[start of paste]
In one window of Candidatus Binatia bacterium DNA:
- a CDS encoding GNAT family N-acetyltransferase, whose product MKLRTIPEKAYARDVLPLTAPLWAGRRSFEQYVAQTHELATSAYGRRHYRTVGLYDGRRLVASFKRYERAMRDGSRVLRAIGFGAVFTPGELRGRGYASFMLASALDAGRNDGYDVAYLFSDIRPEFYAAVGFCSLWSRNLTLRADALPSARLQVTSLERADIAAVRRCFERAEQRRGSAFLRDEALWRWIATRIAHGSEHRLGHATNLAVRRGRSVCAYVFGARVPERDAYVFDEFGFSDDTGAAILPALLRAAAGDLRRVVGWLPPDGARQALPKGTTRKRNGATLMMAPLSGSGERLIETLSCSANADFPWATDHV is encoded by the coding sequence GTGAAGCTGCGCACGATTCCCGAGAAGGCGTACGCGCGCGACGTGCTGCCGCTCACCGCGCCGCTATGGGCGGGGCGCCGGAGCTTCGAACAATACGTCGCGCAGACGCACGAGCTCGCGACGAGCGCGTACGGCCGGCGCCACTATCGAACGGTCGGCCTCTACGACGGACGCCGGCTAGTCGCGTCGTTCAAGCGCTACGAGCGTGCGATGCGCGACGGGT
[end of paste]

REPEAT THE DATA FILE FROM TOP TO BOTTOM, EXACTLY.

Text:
In one window of Candidatus Binatia bacterium DNA:
- a CDS encoding GNAT family N-acetyltransferase, whose product MKLRTIPEKAYARDVLPLTAPLWAGRRSFEQYVAQTHELATSAYGRRHYRTVGLYDGRRLVASFKRYERAMRDGSRVLRAIGFGAVFTPGELRGRGYASFMLASALDAGRNDGYDVAYLFSDIRPEFYAAVGFCSLWSRNLTLRADALPSARLQVTSLERADIAAVRRCFERAEQRRGSAFLRDEALWRWIATRIAHGSEHRLGHATNLAVRRGRSVCAYVFGARVPERDAYVFDEFGFSDDTGAAILPALLRAAAGDLRRVVGWLPPDGARQALPKGTTRKRNGATLMMAPLSGSGERLIETLSCSANADFPWATDHV is encoded by the coding sequence GTGAAGCTGCGCACGATTCCCGAGAAGGCGTACGCGCGCGACGTGCTGCCGCTCACCGCGCCGCTATGGGCGGGGCGCCGGAGCTTCGAACAATACGTCGCGCAGACGCACGAGCTCGCGACGAGCGCGTACGGCCGGCGCCACTATCGAACGGTCGGCCTCTACGACGGACGCCGGCTAGTCGCGTCGTTCAAGCGCTACGAGCGTGCGATGCGCGACGGGT